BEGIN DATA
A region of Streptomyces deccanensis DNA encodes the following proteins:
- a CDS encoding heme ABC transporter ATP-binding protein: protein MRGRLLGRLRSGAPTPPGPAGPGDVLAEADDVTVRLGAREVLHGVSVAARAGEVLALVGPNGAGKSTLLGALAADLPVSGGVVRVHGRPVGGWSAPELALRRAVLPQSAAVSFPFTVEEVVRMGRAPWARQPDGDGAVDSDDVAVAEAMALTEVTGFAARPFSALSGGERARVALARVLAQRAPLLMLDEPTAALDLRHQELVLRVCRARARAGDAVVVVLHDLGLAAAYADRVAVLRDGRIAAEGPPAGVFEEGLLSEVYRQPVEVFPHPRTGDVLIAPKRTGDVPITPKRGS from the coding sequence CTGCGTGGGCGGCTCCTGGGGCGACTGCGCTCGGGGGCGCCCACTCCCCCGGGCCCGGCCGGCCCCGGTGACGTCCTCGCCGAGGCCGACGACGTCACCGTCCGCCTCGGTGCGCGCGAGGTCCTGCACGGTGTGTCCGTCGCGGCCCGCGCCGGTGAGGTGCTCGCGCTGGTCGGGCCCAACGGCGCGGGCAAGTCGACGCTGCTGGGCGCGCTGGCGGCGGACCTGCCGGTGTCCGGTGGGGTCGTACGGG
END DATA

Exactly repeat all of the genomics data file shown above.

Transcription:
A region of Streptomyces deccanensis DNA encodes the following proteins:
- a CDS encoding heme ABC transporter ATP-binding protein: protein MRGRLLGRLRSGAPTPPGPAGPGDVLAEADDVTVRLGAREVLHGVSVAARAGEVLALVGPNGAGKSTLLGALAADLPVSGGVVRVHGRPVGGWSAPELALRRAVLPQSAAVSFPFTVEEVVRMGRAPWARQPDGDGAVDSDDVAVAEAMALTEVTGFAARPFSALSGGERARVALARVLAQRAPLLMLDEPTAALDLRHQELVLRVCRARARAGDAVVVVLHDLGLAAAYADRVAVLRDGRIAAEGPPAGVFEEGLLSEVYRQPVEVFPHPRTGDVLIAPKRTGDVPITPKRGS from the coding sequence CTGCGTGGGCGGCTCCTGGGGCGACTGCGCTCGGGGGCGCCCACTCCCCCGGGCCCGGCCGGCCCCGGTGACGTCCTCGCCGAGGCCGACGACGTCACCGTCCGCCTCGGTGCGCGCGAGGTCCTGCACGGTGTGTCCGTCGCGGCCCGCGCCGGTGAGGTGCTCGCGCTGGTCGGGCCCAACGGCGCGGGCAAGTCGACGCTGCTGGGCGCGCTGGCGGCGGACCTGCCGGTGTCCGGTGGGGTCGTACGGG